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at their post and enter into their labours? Who will catch their falling mantle, and carry on their glorious undertaking for the salvation of millions? If it be ever done, it must be done of course by those who are now rising into life. The propagation of religion to the next generation, and to distant nations, depends on you, and others of your age. While I write, the groans of creation are ascending; and future ages are rising up to plead with you, that you would bow to the influence of religion, as the only way of extending it to them.

3. But we are chiefly anxious, after all, on your account.

My children, the anxiety which we feel on this head, is far too intense for language. Here I may truly say, " poor is thought, and poor expression." If piety were to be obtained for you only by purchase, and I were rich in the possession of worlds, I would beggar myself to the last farthing to render you a Christian, and think the purchase cheap. "Godliness is profitable for all things, having the promise of the life that now is, as well as of that which is to come." As I shall have more than one chapter on the advantages of piety, it will not be necessary to enlarge upon them here, any further than to say, that true godliness will save you from much present danger and inconvenience, promote your temporal interests, prepare you for the darkest scenes of adversity, comfort you on a dying bed, and finally conduct you to everlasting glory. The want of it will ensure the reverse of all this. Sooner or later such a destitution will bring misery on earth, and be followed with eternal torments in hell.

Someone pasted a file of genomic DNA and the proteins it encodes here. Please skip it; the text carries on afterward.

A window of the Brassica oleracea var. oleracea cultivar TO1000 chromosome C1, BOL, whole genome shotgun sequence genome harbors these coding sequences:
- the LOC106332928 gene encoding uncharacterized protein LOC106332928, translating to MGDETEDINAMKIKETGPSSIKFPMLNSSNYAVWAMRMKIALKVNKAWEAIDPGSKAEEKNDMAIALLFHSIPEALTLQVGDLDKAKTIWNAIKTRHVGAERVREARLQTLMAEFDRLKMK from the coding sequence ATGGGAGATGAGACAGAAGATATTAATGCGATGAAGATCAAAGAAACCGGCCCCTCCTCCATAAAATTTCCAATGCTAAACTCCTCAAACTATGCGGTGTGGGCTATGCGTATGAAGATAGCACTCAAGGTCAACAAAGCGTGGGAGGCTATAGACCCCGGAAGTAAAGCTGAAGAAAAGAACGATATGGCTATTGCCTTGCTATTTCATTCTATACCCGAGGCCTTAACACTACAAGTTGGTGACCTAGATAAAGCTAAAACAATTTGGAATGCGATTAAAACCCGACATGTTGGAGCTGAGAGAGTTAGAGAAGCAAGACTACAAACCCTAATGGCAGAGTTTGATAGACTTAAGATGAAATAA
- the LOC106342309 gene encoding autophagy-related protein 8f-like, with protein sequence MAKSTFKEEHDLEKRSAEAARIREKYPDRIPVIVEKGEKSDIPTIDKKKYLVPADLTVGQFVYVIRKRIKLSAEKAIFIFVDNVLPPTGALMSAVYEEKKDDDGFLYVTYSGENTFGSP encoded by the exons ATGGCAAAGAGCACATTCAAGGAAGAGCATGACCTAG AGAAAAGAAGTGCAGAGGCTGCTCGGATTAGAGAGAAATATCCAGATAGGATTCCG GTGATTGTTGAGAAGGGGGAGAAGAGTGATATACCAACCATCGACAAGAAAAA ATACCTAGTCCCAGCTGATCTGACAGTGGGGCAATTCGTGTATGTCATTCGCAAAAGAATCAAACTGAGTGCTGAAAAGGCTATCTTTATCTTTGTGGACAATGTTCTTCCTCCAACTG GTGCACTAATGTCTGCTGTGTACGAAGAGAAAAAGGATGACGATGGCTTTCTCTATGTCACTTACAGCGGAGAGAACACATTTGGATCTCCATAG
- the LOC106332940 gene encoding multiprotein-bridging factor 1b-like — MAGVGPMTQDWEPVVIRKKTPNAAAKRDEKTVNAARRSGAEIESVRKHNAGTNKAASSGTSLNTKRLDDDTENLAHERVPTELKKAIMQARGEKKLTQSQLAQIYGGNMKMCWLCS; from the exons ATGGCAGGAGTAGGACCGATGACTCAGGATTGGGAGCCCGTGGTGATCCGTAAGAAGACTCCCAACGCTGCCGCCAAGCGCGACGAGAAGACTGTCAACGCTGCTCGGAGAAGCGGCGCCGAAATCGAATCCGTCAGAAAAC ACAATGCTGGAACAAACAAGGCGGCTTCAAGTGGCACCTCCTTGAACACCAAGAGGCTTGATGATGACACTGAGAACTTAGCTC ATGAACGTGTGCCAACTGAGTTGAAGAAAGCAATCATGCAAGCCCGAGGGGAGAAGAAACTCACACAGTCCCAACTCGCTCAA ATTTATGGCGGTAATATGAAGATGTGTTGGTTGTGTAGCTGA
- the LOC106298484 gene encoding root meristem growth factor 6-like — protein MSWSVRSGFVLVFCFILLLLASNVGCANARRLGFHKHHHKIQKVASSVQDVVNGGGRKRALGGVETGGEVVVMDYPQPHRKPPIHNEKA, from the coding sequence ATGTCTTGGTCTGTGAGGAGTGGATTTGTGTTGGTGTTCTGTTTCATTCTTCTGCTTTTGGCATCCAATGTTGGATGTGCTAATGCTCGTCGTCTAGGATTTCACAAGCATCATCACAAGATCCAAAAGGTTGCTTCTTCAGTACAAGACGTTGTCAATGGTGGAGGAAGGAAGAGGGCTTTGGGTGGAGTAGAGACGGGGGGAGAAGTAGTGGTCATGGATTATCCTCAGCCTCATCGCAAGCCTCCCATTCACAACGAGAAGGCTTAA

What then, my children, are all worldly acquirements and possessions without piety? What are the accomplishments of taste, the elegancies of wealth, the wreaths of fame, but as the fragrant and many-coloured garland which adorns the miserable victim about to be sacrificed at the shrine of this world? Original genius, a vigorous understanding, a well stored mind, and all this adorned by the most amiable temper, and most insinuating address, will neither comfort under the trials of life, nor save their lovely possessor from the worm that never dies, and the fire that is never quenched. Oh! no; they may qualify for earth, but not for heaven. Alas, alas! that such estimable qualities should all perish for want of that piety, which alone can give immortality and perfection to the excellencies of the human character!

Can you wonder then at the solicitude we feel for your personal religion, when such interests are involved in this momentous concern?